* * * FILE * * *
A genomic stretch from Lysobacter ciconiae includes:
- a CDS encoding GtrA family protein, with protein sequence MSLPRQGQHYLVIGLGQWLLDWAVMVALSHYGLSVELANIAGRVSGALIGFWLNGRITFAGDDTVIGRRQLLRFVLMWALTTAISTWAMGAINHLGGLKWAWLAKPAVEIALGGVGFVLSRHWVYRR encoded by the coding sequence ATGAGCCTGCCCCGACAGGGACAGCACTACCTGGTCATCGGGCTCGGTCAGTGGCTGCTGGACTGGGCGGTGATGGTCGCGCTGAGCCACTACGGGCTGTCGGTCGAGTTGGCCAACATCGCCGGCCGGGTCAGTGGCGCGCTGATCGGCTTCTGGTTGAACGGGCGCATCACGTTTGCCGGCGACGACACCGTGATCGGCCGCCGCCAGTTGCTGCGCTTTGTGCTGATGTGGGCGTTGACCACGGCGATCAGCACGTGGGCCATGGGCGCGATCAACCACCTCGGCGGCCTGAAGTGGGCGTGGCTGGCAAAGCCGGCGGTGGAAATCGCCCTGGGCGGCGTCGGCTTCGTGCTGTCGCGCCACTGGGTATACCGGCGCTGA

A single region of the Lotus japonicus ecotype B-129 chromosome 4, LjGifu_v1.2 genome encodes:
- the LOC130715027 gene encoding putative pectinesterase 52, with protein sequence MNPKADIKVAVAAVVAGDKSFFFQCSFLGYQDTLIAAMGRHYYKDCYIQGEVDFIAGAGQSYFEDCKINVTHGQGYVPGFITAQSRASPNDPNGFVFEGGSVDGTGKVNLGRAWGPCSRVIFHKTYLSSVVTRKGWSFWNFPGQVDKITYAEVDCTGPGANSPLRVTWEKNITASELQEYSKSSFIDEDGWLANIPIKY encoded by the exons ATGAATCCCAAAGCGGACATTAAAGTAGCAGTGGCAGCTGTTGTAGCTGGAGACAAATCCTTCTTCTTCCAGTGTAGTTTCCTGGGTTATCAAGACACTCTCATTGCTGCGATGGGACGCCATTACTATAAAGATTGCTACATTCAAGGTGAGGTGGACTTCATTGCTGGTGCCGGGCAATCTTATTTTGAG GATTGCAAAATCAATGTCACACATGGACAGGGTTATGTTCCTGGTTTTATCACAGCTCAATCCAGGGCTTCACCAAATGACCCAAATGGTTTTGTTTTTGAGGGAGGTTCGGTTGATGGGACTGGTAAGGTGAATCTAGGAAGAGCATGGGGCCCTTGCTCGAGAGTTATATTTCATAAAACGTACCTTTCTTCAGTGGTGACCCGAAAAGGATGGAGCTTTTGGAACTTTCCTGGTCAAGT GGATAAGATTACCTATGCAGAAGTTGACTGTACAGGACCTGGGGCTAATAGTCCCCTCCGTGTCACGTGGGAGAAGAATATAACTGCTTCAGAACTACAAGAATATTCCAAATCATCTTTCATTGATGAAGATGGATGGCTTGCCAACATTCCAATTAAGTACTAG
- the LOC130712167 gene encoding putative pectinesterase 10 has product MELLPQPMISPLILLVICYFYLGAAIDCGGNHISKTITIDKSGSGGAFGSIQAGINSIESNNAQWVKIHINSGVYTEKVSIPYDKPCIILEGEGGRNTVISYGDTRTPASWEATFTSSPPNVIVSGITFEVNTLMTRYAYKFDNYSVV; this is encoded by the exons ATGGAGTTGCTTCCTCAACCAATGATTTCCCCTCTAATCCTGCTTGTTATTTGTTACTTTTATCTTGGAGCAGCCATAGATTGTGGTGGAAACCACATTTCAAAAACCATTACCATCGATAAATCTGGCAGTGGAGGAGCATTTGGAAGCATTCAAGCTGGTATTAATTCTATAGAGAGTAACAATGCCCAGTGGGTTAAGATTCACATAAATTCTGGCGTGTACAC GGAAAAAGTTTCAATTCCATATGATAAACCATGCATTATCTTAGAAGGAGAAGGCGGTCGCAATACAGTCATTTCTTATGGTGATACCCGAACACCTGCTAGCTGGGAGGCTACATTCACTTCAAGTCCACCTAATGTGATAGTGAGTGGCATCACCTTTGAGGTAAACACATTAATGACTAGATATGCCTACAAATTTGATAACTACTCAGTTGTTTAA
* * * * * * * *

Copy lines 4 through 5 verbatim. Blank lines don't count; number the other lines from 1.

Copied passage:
- the LOC130715027 gene encoding putative pectinesterase 52, with protein sequence MNPKADIKVAVAAVVAGDKSFFFQCSFLGYQDTLIAAMGRHYYKDCYIQGEVDFIAGAGQSYFEDCKINVTHGQGYVPGFITAQSRASPNDPNGFVFEGGSVDGTGKVNLGRAWGPCSRVIFHKTYLSSVVTRKGWSFWNFPGQVDKITYAEVDCTGPGANSPLRVTWEKNITASELQEYSKSSFIDEDGWLANIPIKY encoded by the exons ATGAATCCCAAAGCGGACATTAAAGTAGCAGTGGCAGCTGTTGTAGCTGGAGACAAATCCTTCTTCTTCCAGTGTAGTTTCCTGGGTTATCAAGACACTCTCATTGCTGCGATGGGACGCCATTACTATAAAGATTGCTACATTCAAGGTGAGGTGGACTTCATTGCTGGTGCCGGGCAATCTTATTTTGAG GATTGCAAAATCAATGTCACACATGGACAGGGTTATGTTCCTGGTTTTATCACAGCTCAATCCAGGGCTTCACCAAATGACCCAAATGGTTTTGTTTTTGAGGGAGGTTCGGTTGATGGGACTGGTAAGGTGAATCTAGGAAGAGCATGGGGCCCTTGCTCGAGAGTTATATTTCATAAAACGTACCTTTCTTCAGTGGTGACCCGAAAAGGATGGAGCTTTTGGAACTTTCCTGGTCAAGT GGATAAGATTACCTATGCAGAAGTTGACTGTACAGGACCTGGGGCTAATAGTCCCCTCCGTGTCACGTGGGAGAAGAATATAACTGCTTCAGAACTACAAGAATATTCCAAATCATCTTTCATTGATGAAGATGGATGGCTTGCCAACATTCCAATTAAGTACTAG
- the LOC130712167 gene encoding putative pectinesterase 10 has product MELLPQPMISPLILLVICYFYLGAAIDCGGNHISKTITIDKSGSGGAFGSIQAGINSIESNNAQWVKIHINSGVYTEKVSIPYDKPCIILEGEGGRNTVISYGDTRTPASWEATFTSSPPNVIVSGITFEVNTLMTRYAYKFDNYSVV; this is encoded by the exons ATGGAGTTGCTTCCTCAACCAATGATTTCCCCTCTAATCCTGCTTGTTATTTGTTACTTTTATCTTGGAGCAGCCATAGATTGTGGTGGAAACCACATTTCAAAAACCATTACCATCGATAAATCTGGCAGTGGAGGAGCATTTGGAAGCATTCAAGCTGGTATTAATTCTATAGAGAGTAACAATGCCCAGTGGGTTAAGATTCACATAAATTCTGGCGTGTACAC GGAAAAAGTTTCAATTCCATATGATAAACCATGCATTATCTTAGAAGGAGAAGGCGGTCGCAATACAGTCATTTCTTATGGTGATACCCGAACACCTGCTAGCTGGGAGGCTACATTCACTTCAAGTCCACCTAATGTGATAGTGAGTGGCATCACCTTTGAGGTAAACACATTAATGACTAGATATGCCTACAAATTTGATAACTACTCAGTTGTTTAA